From the CEO: The Power of YES

By Lisa Nichols, CEO

The Power of YES

I don’t know about you, but it seems that for many of us there is always another event to attend, another person to meet, another committee to join. When you factor in your spouse, spending time with your children (or grandchildren), holidays, work, community commitments and so much more, it begins to add up and can sometimes feel quite overwhelming. This year especially, I have thought on these things. You never know what tomorrow will bring, and quite often our best-laid plans can fall by the wayside, depending on what “unknowns” surface.

However, what I think has helped me whenever I have felt overextended and overwhelmed is to return to the principles and priorities I have already established in my mind and heart. One of my very favorite object lessons is the age-old “rocks in the jar” lesson. This becomes a very personal decision for each person, as everyone has different priorities. The major lesson here is to figure out the big rocks (your most important priorities – faith, family, fitness or whatever those are) and put those in the jar first – before you begin to fill up the jar with pebbles and sand.  If you start with the less important priorities, there will be no room for the big rocks. What are those rocks on which you will not compromise? How much time will you devote to each? How much margin (and I am not just talking time – I am also referring to energy) remains? The older I get the more I realize how healthy it is to intentionally create “white space” for new endeavors and plain rest.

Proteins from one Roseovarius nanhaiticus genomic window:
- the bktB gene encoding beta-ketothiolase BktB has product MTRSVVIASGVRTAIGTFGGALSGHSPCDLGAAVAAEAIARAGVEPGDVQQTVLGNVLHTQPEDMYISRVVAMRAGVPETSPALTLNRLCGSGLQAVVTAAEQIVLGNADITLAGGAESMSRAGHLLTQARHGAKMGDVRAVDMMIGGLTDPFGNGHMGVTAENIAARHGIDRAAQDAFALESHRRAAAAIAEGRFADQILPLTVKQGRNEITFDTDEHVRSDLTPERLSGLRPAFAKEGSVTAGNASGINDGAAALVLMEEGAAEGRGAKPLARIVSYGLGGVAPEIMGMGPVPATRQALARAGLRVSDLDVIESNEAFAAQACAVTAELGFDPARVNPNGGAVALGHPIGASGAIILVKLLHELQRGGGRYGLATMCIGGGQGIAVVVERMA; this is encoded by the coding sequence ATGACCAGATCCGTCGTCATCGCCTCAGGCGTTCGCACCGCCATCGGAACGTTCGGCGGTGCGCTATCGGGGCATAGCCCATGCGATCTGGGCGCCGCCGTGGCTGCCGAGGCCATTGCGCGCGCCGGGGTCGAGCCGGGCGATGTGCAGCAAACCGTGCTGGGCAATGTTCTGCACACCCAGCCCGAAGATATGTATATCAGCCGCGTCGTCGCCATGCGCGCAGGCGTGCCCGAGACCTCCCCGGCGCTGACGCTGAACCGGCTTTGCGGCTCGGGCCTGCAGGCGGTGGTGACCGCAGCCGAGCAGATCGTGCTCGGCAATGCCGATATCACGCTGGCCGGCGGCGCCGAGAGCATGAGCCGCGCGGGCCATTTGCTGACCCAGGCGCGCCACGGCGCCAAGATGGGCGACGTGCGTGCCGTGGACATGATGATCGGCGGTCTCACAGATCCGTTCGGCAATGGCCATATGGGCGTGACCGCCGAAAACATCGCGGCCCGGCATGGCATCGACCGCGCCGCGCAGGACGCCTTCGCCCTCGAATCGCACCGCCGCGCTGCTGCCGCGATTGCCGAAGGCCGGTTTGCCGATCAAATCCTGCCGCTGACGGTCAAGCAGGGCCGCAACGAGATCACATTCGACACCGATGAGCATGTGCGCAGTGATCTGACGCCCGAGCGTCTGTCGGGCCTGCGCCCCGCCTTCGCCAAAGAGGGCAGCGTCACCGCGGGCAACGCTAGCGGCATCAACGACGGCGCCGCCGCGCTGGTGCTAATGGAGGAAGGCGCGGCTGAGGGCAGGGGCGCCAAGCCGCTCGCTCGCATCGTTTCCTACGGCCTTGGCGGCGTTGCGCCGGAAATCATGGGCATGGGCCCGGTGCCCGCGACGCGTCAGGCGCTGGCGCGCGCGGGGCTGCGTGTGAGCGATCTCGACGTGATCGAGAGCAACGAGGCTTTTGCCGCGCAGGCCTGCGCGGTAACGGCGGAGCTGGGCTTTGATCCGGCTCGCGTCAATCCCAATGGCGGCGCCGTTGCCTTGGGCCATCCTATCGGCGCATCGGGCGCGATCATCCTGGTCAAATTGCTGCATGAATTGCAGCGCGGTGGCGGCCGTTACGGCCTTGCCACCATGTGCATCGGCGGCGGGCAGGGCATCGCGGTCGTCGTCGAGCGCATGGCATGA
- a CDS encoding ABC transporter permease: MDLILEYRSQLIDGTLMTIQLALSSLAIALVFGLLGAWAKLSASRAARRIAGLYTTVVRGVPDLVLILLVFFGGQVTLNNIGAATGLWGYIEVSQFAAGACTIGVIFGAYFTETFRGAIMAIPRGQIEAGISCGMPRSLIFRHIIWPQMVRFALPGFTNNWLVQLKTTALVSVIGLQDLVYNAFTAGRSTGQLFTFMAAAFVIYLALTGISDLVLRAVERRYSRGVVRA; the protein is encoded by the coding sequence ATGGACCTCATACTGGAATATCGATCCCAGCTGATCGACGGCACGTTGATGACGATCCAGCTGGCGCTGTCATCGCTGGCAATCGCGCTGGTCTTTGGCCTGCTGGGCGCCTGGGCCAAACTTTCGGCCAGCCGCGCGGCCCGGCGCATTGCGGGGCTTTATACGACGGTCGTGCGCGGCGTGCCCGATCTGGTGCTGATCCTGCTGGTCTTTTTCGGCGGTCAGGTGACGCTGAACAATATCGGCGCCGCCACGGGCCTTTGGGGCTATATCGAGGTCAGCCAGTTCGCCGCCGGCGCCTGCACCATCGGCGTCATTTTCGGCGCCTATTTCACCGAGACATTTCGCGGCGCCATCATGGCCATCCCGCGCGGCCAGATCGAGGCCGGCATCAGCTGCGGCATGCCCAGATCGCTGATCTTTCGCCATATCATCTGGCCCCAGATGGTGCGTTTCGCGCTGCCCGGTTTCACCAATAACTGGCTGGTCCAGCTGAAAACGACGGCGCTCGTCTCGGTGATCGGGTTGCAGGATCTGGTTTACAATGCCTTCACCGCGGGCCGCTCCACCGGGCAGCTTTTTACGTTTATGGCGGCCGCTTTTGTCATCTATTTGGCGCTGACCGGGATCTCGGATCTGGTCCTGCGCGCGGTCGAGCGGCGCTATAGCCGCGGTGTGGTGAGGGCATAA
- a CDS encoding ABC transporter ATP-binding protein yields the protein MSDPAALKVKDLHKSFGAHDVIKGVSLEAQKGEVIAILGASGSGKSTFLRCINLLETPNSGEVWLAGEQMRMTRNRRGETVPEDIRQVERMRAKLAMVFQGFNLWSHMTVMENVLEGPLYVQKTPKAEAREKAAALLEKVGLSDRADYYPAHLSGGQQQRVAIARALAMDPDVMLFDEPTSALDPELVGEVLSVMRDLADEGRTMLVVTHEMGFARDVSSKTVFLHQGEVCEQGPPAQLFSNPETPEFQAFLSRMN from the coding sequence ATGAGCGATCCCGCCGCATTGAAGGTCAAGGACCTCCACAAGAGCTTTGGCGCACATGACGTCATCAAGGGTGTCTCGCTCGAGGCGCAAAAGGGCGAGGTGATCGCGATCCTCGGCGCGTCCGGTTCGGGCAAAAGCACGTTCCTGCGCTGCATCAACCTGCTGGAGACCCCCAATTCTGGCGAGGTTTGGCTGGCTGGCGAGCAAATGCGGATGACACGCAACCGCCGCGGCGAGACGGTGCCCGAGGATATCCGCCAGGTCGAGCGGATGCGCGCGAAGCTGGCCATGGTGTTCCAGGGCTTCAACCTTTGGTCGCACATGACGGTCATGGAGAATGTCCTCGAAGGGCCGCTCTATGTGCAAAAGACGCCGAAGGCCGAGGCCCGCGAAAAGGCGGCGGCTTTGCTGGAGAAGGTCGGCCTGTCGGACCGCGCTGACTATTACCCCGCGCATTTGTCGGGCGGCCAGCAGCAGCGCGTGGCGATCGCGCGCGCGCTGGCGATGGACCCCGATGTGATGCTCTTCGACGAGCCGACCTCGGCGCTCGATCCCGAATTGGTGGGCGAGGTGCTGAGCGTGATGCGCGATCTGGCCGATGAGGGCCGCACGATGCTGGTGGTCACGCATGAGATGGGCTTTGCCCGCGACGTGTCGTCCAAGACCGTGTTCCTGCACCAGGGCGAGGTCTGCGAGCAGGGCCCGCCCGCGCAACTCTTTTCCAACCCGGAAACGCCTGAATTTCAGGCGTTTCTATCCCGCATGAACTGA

When opportunities present themselves that fall outside of the big rocks, an apparent easy route to take would be to just say “no.”  Saying no is not always easy though, as most of us don’t want to disappoint those requesting our help or commitment. If we adopt “no” as our favorite go-to answer, I am afraid we may miss out on the far-reaching benefits that the alternative has to offer. I have witnessed the power of “yes” countless times as well as the joy and benefits that have resulted from saying “yes.”  I think the best way to demonstrate this power is through a few stories. 

  1. After much prompting from our millennial employees, Technology Partners launched the very first episode of the “Something Extra” podcast in October 2018. We have just completed our 63rd episode and I will say that professionally speaking, it is one of the most rewarding and fun ways I spend my time these days. Personally, I have always loved people and am fascinated by their stories. Through the “Something Extra” podcast, we have the opportunity to make a difference in the lives of our listeners through the power of other leaders’ stories on a weekly basis. I am so glad that we said, “yes” to this opportunity.